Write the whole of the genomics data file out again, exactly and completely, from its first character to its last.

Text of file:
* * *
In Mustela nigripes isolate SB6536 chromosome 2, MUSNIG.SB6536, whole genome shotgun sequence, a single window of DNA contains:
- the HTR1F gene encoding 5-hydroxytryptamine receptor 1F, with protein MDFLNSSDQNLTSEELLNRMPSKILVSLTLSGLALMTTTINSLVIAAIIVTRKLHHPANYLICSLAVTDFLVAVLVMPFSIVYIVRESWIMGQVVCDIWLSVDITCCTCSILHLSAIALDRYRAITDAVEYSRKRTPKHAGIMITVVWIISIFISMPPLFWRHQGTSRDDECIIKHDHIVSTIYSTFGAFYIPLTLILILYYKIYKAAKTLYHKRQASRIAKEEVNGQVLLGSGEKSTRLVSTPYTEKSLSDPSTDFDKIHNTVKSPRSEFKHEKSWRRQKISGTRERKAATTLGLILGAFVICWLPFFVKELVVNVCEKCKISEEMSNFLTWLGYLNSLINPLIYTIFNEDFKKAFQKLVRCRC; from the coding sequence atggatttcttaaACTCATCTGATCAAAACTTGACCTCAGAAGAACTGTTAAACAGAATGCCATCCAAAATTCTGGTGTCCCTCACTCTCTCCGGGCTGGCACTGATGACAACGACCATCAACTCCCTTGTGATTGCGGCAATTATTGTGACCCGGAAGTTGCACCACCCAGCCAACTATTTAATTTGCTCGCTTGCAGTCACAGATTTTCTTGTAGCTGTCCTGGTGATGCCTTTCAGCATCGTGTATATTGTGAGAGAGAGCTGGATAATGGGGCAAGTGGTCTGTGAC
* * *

In Mustela nigripes isolate SB6536 chromosome 2, MUSNIG.SB6536, whole genome shotgun sequence, a single window of DNA contains:
- the HTR1F gene encoding 5-hydroxytryptamine receptor 1F, with protein MDFLNSSDQNLTSEELLNRMPSKILVSLTLSGLALMTTTINSLVIAAIIVTRKLHHPANYLICSLAVTDFLVAVLVMPFSIVYIVRESWIMGQVVCDIWLSVDITCCTCSILHLSAIALDRYRAITDAVEYSRKRTPKHAGIMITVVWIISIFISMPPLFWRHQGTSRDDECIIKHDHIVSTIYSTFGAFYIPLTLILILYYKIYKAAKTLYHKRQASRIAKEEVNGQVLLGSGEKSTRLVSTPYTEKSLSDPSTDFDKIHNTVKSPRSEFKHEKSWRRQKISGTRERKAATTLGLILGAFVICWLPFFVKELVVNVCEKCKISEEMSNFLTWLGYLNSLINPLIYTIFNEDFKKAFQKLVRCRC; from the coding sequence atggatttcttaaACTCATCTGATCAAAACTTGACCTCAGAAGAACTGTTAAACAGAATGCCATCCAAAATTCTGGTGTCCCTCACTCTCTCCGGGCTGGCACTGATGACAACGACCATCAACTCCCTTGTGATTGCGGCAATTATTGTGACCCGGAAGTTGCACCACCCAGCCAACTATTTAATTTGCTCGCTTGCAGTCACAGATTTTCTTGTAGCTGTCCTGGTGATGCCTTTCAGCATCGTGTATATTGTGAGAGAGAGCTGGATAATGGGGCAAGTGGTCTGTGAC